2022 Neave Brown Award for Housing Winner, Shortlist, RIBA Architecture Winners, British Architect
2022 Neave Brown Award for Housing
13 October 2022
Photos: : Nick Kane
Hackney New Primary School and 333 Kingsland Road by Henley Halebrown
The Royal Institute of British Architects (RIBA) has announced Hackney New Primary School and 333 Kingsland Road by Henley Halebrown as the winner of the Neave Brown Award for Housing 2022.
Given in honour of social housing pioneer, Neave Brown (1926-2018), the annual award recognises the UK’s best new affordable housing.
Located on London’s Kingsland Road, this hybrid scheme skilfully combines a community-led school with 68 apartments on a compact urban site. The deliberately dense housing – which includes 68 rented homes, 50% of which are offered below market rates – frees up the maximum footprint for the school, whilst also providing a substantial baffle from noise and emissions from the neighbouring busy road.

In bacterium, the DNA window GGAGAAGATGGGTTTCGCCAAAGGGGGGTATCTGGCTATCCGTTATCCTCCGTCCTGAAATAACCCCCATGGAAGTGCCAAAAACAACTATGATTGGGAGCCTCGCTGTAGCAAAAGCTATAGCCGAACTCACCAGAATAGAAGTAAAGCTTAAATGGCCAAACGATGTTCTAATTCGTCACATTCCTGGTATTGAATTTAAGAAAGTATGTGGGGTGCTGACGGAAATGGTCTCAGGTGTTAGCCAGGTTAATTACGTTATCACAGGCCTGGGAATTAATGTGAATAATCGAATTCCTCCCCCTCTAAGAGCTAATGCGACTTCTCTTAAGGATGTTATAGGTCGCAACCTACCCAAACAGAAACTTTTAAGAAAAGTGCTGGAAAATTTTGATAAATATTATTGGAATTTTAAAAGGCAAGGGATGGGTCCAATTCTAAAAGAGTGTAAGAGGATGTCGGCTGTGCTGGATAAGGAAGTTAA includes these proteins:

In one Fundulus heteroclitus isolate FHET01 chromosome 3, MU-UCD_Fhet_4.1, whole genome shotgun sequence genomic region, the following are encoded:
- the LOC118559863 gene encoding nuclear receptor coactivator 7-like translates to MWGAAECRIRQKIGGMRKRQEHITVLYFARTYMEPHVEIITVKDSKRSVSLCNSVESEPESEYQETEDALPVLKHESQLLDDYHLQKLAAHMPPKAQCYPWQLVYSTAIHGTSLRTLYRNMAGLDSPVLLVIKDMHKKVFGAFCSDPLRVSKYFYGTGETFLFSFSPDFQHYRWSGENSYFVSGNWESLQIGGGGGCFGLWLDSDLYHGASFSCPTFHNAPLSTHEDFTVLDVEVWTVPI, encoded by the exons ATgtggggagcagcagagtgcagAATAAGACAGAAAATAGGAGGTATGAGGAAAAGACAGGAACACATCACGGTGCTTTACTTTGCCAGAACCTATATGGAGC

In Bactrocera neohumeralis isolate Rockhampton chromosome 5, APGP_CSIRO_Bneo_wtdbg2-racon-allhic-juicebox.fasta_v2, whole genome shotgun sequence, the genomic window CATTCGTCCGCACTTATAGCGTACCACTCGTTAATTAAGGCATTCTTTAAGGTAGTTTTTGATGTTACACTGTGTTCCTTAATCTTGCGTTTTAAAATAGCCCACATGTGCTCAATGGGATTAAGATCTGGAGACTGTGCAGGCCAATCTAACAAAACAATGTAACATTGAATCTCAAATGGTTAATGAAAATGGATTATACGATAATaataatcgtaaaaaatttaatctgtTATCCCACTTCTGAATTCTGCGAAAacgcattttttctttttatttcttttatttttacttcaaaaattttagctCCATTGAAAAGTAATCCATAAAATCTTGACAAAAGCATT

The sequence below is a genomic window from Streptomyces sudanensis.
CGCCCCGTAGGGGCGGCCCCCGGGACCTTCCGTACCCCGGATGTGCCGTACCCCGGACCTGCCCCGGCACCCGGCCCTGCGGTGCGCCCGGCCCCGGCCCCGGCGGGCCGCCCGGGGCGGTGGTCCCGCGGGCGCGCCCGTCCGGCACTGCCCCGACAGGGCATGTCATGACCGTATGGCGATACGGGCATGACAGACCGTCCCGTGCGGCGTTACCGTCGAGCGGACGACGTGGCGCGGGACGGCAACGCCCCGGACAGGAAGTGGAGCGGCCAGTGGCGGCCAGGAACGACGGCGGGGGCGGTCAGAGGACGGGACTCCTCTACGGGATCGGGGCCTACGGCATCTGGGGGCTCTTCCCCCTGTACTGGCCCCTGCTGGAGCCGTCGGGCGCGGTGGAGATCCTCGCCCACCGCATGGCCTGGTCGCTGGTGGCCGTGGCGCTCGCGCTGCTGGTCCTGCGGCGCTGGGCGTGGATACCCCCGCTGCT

The development is owned by an affordable housing charity which primarily focuses on housing key workers. 333 Kingsland Road operates a tenure blind arrangement, whereby 50% of apartments are available below the average market rent.
Orientation, natural ventilation and light have been carefully considered and prioritised to create spacious, bright apartments. On each of the main floors, eight homes are clustered around a central octagonal stair. Windows are deliberately large to optimise views across the capital, and all residents have access to a communal roof terrace. Below, as the building meets the ground, a welcoming colonnade generously extends the pavement and provides access to the new commercial units, completing an impressive, multi-faceted urban complex.